Frisch, Max

Frisch, Max,

1911–91, Swiss writer. He obtained a diploma in architecture in 1941, and his designs included the Zürich Recreation Park. After 1955 he became recognized as one of Europe's major literary voices. In the novels Stiller (1954, tr. I'm Not Stiller, 1958), Homo faber (1957, tr. 1959), and Mein Name sei Gantenbein (1964, tr. A Wilderness of Mirrors, 1965), Frisch was essentially concerned with the human search for personal identity. His best-known plays are Biedermann und die Brandstifter (1953, tr. The Firebugs, 1963), and Andorra (1961, tr. 1962), a study of mass psychology.


See his autobiographical Montauk (1975; tr. 1976, repr. 2016), his Sketchbook 1946–1949 (1965; tr. 1977), Sketchbook 1966–1971 (1972; tr. 1974), and Drafts for a Third Sketchbook (2010, ed. by P. von Matt; tr. 2013); biographies by U. W. Weisstein (1967) and C. Petersen (tr. 1972); studies by M. Butler (1983) and W. Koepke (1990).

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The following article is from The Great Soviet Encyclopedia (1979). It might be outdated or ideologically biased.

Frisch, Max


Born May 15, 1911, in Zürich. Swiss novelist and dramatist writing in German.

Frisch studied philology and architecture. Most of his works focus on the problem of identity—man’s rejection of the role assigned to him by bourgeois society—as well as on man’s search for his inmost essence. In the plays Mr. Biedermann and the Arsonist (staged 1958; Russian translation, 1965) and Andorra (1961), Frisch attacked apolitical philistinism, which easily gives way to mass psychosis and racial prejudice. The heroes of Frisch’s prose works overcome mental depression after undergoing inner torments, and subsequently embark on a quest for moral and spiritual values. Such heroes include the sculptor in the novel Stiller (1959; Russian translation, 1972) and the technocrat in the novel Homo Faber (1957; Russian translation, 1967). In contrast to these figures is the hero of the novel A Wilderness of Mirrors (1964; Russian translation, 1975), who, even while functioning in different roles, always remains a cowardly philistine.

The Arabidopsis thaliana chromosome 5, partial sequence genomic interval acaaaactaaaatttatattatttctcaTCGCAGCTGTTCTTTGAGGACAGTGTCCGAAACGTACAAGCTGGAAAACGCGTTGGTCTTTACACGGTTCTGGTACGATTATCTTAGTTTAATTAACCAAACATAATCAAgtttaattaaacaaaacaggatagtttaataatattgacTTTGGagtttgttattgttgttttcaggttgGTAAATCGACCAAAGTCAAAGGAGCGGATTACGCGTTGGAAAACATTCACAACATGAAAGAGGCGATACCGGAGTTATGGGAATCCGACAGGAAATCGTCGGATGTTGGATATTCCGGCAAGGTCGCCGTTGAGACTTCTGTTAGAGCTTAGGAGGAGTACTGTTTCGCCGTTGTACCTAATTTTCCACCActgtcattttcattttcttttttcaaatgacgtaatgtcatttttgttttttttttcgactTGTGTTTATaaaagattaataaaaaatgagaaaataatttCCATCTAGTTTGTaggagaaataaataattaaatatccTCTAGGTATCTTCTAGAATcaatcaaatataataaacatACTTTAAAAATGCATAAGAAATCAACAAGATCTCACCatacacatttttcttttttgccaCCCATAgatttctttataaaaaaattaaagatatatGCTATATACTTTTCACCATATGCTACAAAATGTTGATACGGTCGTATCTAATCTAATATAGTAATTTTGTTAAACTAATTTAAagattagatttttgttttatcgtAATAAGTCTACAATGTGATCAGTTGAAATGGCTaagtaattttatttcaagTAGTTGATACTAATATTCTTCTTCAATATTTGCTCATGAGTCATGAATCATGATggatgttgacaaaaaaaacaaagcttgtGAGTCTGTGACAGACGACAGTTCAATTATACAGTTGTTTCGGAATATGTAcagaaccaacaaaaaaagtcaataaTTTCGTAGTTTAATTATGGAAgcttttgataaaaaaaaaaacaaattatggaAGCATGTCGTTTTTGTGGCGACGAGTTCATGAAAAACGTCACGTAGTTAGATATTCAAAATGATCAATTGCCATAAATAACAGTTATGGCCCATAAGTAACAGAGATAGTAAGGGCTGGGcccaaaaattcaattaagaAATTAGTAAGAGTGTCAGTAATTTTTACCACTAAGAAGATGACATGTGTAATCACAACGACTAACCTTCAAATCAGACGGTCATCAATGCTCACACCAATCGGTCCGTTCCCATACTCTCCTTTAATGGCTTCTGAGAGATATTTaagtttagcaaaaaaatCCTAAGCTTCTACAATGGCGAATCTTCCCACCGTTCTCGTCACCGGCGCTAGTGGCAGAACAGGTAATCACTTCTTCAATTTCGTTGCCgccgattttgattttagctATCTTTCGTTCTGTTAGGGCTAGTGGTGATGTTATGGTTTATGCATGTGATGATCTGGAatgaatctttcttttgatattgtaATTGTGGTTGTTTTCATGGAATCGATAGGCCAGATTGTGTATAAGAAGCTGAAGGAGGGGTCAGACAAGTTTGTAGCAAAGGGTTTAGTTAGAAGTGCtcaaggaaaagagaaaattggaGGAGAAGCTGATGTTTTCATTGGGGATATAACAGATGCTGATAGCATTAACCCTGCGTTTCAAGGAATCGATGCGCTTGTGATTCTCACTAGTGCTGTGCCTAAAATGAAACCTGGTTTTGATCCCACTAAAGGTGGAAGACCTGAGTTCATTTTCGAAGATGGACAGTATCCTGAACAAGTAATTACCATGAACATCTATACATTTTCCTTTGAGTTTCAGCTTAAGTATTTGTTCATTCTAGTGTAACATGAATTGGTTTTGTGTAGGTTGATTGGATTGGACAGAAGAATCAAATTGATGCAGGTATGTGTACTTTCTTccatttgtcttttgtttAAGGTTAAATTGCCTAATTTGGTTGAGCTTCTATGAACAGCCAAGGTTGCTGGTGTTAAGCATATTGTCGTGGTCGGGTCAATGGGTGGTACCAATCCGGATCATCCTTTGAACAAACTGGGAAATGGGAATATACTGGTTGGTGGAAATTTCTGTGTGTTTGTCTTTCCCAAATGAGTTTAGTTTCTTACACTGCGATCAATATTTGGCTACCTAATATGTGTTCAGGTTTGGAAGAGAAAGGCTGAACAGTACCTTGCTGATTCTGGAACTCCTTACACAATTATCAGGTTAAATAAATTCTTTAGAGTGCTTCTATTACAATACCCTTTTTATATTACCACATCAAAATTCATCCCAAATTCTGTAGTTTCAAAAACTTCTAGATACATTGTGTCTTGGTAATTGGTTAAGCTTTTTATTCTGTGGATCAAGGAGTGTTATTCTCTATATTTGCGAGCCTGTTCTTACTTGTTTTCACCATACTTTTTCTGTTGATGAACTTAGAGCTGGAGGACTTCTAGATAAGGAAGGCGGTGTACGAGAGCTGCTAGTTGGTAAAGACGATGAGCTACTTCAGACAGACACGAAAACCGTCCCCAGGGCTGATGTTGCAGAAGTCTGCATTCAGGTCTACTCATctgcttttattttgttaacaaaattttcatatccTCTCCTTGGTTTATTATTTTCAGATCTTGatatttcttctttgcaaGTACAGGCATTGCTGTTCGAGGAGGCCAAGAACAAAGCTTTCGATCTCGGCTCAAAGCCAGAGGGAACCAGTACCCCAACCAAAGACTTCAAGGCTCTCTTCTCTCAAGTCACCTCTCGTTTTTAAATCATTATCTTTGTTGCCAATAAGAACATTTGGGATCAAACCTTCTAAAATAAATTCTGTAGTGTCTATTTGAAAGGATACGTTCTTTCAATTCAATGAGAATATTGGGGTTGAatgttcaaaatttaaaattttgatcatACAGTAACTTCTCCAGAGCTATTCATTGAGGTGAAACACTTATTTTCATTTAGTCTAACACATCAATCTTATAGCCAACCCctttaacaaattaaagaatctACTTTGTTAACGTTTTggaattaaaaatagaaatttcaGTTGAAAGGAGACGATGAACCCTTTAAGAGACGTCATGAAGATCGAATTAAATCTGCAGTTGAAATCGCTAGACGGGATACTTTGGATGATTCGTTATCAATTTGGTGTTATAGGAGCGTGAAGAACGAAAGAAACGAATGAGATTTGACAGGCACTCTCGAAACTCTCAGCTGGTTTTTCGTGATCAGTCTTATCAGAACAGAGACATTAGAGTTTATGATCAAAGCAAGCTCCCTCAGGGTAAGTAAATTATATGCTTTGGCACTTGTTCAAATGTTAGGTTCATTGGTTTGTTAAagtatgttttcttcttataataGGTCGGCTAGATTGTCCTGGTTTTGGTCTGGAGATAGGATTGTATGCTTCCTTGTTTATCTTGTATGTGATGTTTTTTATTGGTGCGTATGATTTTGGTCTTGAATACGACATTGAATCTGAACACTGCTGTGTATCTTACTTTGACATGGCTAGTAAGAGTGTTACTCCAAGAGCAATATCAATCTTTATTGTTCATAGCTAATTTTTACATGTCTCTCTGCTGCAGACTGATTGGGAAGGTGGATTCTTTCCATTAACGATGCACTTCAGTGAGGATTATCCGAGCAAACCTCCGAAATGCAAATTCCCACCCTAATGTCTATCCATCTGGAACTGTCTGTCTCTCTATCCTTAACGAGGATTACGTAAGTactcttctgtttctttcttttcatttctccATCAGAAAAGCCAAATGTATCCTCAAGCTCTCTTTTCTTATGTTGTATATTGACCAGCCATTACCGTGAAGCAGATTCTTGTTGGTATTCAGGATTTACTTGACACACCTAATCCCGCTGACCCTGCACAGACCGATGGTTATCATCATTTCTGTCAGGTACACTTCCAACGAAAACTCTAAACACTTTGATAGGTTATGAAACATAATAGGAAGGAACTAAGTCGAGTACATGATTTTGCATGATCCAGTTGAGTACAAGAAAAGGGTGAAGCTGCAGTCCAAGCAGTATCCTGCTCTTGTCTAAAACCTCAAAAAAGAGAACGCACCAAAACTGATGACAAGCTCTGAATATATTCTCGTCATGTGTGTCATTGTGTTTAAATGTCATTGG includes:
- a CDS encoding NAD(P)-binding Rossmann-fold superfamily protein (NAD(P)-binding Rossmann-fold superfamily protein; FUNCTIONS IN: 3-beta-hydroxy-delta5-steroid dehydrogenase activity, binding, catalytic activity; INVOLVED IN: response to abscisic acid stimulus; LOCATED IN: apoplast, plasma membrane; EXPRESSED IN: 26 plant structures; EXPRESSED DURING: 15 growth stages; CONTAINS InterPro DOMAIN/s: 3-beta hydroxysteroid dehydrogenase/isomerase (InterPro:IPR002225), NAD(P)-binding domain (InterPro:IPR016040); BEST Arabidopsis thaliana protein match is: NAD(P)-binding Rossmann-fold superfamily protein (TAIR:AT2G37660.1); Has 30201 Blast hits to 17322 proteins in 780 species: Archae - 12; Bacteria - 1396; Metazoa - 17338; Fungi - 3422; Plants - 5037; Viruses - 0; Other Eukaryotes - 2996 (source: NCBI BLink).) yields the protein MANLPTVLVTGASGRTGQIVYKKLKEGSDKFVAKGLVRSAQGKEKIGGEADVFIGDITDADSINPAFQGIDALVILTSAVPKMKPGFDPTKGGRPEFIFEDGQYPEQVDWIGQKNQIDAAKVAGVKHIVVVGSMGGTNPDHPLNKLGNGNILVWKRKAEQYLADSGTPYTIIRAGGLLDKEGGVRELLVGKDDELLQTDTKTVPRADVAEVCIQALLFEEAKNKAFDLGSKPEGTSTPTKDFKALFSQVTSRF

Although Frisch’s work is marked by a sharply critical attitude, Frisch does not completely overcome the principle of the artist’s noninvolvement in the social struggle.


Gesammelte Werke, vols. 1–6. Frankfurt am Main, 1976.
In Russian translation:
P’esy. [Afterword by Iu. Arkhipov.] Moscow, 1970.


Zatonskii, D. Iskusstvo romana i XX vek. Moscow, 1973.
Lembrikova, B. “Maks Frish—kritik sovremennosti.” Voprosy literatury, 1967, no. 6.
Über Max Frisch. [Frankfurt am Main, 1971.]


The Great Soviet Encyclopedia, 3rd Edition (1970-1979). © 2010 The Gale Group, Inc. All rights reserved.
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